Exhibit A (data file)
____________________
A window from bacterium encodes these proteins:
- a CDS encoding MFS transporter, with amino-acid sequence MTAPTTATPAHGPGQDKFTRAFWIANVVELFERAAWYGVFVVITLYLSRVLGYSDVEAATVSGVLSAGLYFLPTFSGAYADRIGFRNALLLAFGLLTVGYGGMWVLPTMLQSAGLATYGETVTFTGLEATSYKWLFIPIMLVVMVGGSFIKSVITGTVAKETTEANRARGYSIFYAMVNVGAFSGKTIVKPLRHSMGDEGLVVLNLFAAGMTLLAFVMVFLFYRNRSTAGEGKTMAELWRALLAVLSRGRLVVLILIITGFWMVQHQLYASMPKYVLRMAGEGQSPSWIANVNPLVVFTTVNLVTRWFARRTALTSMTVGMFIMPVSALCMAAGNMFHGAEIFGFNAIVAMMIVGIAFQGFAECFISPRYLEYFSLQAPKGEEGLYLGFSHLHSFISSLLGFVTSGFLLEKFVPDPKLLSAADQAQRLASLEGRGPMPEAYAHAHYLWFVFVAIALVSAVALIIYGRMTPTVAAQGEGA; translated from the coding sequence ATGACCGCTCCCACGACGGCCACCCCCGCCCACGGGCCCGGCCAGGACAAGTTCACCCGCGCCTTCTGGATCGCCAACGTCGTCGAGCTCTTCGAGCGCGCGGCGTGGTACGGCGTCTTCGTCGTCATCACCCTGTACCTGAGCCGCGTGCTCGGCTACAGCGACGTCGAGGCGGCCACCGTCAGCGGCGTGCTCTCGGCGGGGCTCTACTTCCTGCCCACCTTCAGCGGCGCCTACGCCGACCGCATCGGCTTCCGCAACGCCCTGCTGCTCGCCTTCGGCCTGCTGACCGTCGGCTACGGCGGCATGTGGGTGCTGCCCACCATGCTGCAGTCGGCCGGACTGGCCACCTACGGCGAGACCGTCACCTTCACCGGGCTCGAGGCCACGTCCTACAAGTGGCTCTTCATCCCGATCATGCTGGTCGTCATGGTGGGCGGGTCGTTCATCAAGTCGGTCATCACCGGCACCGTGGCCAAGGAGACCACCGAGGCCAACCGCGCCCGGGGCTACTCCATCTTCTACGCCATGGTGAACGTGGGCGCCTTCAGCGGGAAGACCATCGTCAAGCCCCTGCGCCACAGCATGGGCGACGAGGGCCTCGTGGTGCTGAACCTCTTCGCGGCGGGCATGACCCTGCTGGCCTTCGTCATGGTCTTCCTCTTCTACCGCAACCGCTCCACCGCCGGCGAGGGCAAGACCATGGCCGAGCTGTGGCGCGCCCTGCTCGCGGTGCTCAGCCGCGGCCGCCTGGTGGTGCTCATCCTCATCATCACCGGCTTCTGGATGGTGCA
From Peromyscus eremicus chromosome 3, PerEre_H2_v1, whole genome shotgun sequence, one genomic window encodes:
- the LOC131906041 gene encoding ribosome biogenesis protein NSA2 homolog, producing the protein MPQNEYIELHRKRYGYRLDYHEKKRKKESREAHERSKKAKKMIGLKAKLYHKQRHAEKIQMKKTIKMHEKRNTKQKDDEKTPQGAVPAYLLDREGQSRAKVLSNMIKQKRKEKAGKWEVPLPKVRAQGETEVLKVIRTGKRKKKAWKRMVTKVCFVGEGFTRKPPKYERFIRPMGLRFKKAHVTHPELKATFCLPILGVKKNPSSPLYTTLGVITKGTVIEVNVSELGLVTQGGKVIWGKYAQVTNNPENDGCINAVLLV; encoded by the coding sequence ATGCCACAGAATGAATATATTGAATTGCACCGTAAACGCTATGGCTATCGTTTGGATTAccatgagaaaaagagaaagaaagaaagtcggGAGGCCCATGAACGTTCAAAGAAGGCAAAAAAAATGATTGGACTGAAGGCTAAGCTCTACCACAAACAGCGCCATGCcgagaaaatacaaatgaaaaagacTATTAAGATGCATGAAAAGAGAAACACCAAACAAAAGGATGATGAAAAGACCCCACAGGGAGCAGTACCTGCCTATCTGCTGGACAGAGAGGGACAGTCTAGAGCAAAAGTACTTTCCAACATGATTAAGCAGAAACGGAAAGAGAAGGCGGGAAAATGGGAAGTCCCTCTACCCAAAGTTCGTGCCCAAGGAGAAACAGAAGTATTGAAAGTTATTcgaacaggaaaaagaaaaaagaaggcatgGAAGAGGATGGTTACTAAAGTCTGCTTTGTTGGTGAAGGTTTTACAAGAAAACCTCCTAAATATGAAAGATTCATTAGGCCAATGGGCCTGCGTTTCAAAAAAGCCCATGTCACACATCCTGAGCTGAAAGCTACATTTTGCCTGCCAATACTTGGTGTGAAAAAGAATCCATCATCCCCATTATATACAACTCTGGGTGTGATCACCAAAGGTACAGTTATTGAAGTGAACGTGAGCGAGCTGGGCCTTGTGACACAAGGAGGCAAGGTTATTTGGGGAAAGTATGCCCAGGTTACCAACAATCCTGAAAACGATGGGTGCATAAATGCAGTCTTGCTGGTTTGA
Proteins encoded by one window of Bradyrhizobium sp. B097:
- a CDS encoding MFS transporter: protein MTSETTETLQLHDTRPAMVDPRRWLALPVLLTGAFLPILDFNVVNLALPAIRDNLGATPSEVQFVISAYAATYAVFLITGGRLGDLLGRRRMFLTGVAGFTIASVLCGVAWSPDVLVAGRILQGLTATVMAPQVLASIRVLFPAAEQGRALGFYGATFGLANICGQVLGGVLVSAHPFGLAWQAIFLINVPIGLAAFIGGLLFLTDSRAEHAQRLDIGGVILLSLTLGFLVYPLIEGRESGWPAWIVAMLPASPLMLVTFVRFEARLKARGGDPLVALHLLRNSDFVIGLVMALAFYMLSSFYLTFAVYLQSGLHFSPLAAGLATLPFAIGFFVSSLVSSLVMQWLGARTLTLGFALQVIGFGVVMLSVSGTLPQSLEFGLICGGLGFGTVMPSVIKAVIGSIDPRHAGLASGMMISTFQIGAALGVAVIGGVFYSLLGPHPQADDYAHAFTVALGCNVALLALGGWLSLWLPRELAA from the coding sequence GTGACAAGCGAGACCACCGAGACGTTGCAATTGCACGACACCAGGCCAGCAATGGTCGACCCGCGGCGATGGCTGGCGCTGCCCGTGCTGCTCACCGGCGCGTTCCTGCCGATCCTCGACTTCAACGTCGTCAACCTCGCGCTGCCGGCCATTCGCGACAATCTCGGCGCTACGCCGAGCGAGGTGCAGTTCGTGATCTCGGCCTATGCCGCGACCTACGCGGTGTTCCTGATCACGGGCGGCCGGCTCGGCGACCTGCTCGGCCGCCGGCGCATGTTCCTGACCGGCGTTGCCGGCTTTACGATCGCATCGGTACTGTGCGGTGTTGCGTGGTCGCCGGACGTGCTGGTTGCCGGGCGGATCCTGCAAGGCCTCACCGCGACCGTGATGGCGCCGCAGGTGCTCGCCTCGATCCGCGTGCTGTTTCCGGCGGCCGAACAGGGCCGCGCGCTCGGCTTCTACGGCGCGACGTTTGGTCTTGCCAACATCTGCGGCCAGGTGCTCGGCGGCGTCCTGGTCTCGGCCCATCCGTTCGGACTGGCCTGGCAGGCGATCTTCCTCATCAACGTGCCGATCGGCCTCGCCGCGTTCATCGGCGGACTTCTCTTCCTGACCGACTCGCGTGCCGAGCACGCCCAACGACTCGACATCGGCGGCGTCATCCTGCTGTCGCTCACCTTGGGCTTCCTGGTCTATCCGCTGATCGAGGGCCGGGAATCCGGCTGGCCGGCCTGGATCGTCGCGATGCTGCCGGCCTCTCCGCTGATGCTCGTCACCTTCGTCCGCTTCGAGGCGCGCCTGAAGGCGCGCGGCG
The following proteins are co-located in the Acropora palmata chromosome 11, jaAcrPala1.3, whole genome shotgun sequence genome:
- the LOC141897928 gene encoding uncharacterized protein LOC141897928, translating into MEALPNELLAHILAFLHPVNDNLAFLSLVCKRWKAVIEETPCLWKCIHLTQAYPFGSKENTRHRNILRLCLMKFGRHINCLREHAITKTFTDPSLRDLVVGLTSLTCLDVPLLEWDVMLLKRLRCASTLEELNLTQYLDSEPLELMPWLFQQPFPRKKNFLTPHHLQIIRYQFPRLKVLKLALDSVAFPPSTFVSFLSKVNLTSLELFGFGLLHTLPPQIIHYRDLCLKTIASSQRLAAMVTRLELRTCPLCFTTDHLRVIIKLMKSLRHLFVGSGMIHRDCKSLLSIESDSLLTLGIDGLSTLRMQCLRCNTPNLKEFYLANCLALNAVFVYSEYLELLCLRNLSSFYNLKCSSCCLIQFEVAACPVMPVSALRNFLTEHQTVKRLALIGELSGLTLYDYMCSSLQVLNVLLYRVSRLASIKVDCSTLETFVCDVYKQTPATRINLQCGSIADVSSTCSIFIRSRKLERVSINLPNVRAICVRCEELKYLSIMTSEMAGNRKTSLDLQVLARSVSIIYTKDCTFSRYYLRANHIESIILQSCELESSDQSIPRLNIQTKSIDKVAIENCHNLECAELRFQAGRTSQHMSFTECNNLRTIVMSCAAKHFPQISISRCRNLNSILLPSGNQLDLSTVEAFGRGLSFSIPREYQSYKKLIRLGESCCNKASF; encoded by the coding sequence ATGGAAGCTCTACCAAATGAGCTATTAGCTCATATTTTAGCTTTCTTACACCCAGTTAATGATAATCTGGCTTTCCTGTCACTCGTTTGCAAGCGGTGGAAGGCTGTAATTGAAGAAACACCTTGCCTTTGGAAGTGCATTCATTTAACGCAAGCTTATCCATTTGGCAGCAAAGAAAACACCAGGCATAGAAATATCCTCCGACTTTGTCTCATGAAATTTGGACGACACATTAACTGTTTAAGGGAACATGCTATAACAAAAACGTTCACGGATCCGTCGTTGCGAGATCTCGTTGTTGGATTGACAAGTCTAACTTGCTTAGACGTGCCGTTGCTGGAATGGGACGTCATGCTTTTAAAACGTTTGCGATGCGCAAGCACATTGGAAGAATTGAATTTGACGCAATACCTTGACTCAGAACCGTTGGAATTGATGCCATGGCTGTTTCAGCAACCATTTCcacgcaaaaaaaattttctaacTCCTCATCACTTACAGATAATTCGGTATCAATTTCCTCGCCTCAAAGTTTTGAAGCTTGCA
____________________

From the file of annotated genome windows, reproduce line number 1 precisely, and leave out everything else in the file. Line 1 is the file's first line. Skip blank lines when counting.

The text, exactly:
A window from bacterium encodes these proteins: